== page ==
What a man, what a man, what a man, what a mighty good man

August 23, 2011

I felt compelled to write this review for my back surgeon, but Yelp couldn’t take all the text, so I’m posting it here and linking to it from Yelp.

If you want to “cut to the chase” and just read my review directly related to Dr. Frank Kuwamura then jump to the last 3 paragraphs of my review. I felt it necessary to include my entire ordeal and experience with the 3 other doctors listed to show and prove just how good of a doctor I believe Dr. Kuwamura is. If you aren’t concerned with background, jump to the end – no hurt feelings!

Surgery is scary. Plain and simple. But when you are in constant pain for 4 years, you come to the realization that surgery might be necessary – as was in my case. Starting in 2003 I had severe back pain. I started seeing a chiropractor when the pain started but after a few weeks of no relief she took x-rays and noticed degenerative disc disease. Although the chiropractor suggested continued chiro care, the word ‘disease’ scared the heck out of me so I promptly made an appointment with my family practice doctor. That doctor took one look at my symptoms and referred me to a neurosurgeon (NOT Dr. Kuwamura) and that’s where nearly 4 years of hell started.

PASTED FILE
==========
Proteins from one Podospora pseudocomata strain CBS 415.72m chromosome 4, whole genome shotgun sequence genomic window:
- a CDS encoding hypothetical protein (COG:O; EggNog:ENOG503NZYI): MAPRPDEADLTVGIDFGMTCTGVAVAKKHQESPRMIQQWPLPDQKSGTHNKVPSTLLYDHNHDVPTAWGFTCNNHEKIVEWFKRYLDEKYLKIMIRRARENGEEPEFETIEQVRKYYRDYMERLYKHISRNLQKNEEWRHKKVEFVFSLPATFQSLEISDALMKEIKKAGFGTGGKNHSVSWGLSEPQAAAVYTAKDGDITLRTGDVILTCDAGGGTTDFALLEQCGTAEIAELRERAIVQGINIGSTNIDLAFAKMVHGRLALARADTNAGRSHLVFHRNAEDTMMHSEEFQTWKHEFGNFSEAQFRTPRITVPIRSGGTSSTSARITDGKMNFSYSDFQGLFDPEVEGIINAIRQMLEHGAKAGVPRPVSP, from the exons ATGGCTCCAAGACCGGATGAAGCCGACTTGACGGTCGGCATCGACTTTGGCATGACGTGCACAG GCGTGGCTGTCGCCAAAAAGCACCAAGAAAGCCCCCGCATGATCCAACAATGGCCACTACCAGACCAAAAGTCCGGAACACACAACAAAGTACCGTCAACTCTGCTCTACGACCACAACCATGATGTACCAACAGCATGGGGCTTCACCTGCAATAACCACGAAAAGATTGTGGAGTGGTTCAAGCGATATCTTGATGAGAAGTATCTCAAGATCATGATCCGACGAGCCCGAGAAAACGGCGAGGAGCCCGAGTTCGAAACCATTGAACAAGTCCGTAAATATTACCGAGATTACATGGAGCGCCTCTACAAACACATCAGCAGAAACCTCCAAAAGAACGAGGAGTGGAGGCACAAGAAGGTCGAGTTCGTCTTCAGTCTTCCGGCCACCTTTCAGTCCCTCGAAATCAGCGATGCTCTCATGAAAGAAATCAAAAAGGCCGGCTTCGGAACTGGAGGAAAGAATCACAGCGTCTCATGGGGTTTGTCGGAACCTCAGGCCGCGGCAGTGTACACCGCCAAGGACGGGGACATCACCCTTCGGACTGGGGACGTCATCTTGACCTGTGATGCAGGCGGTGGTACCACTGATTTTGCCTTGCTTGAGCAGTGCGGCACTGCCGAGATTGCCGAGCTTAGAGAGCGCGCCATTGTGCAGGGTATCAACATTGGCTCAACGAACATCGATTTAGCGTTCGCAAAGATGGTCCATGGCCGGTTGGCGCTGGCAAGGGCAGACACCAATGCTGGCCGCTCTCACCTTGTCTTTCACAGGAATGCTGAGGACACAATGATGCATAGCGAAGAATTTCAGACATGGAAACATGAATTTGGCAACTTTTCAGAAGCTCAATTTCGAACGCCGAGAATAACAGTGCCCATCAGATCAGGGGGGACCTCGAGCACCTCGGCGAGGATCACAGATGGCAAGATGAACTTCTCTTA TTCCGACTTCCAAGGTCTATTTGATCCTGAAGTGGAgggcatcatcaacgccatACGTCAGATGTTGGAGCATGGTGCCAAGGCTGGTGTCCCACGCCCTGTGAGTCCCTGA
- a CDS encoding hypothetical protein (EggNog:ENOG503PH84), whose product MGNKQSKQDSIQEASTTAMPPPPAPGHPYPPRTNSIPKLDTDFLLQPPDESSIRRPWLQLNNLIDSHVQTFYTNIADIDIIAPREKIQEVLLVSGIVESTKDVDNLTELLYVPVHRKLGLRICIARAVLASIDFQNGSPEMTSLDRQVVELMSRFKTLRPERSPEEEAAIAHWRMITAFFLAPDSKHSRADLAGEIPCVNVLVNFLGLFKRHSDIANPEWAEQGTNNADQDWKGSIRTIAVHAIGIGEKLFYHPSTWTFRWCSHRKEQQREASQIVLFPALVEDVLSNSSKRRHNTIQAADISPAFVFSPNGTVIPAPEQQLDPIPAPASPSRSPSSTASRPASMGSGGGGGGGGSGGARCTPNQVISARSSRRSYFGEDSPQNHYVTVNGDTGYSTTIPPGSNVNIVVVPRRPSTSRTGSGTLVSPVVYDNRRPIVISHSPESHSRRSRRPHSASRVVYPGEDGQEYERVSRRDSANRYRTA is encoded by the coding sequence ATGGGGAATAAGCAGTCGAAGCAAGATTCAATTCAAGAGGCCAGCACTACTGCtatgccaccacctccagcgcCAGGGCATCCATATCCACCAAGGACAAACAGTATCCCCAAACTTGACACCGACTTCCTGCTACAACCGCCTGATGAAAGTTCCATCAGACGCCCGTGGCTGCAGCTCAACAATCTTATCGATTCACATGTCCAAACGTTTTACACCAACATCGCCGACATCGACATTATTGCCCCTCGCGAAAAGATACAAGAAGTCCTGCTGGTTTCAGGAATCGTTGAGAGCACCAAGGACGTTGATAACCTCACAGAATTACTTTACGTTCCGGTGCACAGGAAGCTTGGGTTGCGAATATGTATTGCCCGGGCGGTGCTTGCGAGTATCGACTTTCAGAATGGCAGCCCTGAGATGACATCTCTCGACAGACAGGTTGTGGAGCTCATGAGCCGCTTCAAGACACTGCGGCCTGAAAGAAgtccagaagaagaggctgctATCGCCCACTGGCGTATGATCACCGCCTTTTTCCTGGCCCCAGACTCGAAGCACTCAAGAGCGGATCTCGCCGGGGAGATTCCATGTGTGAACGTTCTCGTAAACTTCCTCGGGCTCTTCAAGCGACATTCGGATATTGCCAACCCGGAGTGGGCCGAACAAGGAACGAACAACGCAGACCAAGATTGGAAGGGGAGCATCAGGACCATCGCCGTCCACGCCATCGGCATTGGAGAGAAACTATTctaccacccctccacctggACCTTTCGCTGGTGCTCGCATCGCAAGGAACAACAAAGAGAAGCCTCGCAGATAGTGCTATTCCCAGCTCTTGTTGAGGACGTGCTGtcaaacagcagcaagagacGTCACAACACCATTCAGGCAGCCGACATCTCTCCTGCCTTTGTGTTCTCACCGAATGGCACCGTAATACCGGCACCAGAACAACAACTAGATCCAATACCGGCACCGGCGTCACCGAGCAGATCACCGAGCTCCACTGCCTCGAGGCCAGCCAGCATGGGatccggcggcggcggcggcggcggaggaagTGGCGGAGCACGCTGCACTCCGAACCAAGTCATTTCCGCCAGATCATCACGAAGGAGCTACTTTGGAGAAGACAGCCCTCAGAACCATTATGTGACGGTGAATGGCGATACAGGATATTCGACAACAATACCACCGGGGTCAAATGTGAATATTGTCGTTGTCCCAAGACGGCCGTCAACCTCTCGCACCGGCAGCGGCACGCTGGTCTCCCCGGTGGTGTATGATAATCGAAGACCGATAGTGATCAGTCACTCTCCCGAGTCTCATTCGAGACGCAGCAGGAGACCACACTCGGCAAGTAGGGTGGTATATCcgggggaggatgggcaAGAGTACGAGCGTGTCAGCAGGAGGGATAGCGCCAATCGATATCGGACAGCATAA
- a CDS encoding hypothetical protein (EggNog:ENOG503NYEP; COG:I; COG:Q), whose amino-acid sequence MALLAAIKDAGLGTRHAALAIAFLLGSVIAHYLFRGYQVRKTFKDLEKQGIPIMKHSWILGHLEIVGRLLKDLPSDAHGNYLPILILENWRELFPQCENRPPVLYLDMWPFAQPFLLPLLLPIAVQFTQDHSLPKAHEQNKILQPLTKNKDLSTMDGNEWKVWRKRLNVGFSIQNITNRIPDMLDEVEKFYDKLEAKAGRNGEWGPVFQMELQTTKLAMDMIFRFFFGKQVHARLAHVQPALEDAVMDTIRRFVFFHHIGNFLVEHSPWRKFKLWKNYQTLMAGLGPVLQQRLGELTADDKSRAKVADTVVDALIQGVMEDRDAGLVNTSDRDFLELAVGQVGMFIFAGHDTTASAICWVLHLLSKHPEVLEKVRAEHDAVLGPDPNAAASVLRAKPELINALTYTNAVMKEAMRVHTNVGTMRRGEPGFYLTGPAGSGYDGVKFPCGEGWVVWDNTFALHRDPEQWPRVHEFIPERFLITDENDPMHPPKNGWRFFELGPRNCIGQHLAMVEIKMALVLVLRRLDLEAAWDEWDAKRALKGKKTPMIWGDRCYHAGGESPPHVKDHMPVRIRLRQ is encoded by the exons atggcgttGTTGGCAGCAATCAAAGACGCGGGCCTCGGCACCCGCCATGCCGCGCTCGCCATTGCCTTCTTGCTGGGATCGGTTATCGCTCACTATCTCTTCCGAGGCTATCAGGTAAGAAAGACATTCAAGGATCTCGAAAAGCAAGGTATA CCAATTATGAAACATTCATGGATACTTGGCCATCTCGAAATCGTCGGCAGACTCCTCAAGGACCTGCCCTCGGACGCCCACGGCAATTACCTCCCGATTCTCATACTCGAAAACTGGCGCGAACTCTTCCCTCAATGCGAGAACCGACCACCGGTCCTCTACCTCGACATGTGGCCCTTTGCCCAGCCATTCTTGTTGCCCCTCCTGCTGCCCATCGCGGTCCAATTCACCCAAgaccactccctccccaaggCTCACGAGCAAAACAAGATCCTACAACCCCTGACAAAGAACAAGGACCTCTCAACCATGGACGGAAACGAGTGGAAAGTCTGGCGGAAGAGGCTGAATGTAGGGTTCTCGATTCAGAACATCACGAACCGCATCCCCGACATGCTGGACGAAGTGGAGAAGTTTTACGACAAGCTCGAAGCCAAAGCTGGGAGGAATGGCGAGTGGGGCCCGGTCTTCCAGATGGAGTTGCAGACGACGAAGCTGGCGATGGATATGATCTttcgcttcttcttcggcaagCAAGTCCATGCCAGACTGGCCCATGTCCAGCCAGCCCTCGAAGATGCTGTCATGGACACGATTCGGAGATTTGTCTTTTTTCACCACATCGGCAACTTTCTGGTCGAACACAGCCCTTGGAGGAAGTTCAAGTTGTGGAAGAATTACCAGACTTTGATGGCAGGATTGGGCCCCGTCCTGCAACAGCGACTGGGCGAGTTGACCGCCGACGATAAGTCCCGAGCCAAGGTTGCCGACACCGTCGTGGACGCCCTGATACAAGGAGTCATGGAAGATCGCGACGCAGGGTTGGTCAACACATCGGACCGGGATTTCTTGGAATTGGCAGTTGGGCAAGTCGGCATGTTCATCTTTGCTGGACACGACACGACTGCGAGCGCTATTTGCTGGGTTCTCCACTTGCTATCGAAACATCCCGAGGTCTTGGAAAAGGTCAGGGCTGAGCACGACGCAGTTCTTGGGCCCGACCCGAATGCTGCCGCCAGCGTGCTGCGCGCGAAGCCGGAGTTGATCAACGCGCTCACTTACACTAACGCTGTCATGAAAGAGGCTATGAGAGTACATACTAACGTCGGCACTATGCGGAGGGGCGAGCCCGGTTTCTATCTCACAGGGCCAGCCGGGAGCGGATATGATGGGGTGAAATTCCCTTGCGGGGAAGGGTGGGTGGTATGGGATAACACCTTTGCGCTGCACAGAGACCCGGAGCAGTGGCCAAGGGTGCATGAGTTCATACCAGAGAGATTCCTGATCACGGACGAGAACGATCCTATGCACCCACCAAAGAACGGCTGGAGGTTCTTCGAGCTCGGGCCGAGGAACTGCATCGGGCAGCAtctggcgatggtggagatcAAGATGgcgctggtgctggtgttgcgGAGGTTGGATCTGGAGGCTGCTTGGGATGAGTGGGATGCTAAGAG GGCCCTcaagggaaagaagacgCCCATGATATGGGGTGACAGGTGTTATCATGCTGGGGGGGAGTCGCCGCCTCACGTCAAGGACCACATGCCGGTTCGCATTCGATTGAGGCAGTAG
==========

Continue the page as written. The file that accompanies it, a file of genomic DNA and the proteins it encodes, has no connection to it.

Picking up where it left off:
The neurosurgeon, a former military doctor, told me that I’d never be able to perform any type of high impact exercise again and suggested that I take up swimming for the rest of my life. REALLY?!? I was 23 years old at the time and before the onset of my pain I ran 5ks, mountain biked, water skied and lived a highly active lifestyle. He prescribed physical therapy and sent me on my way.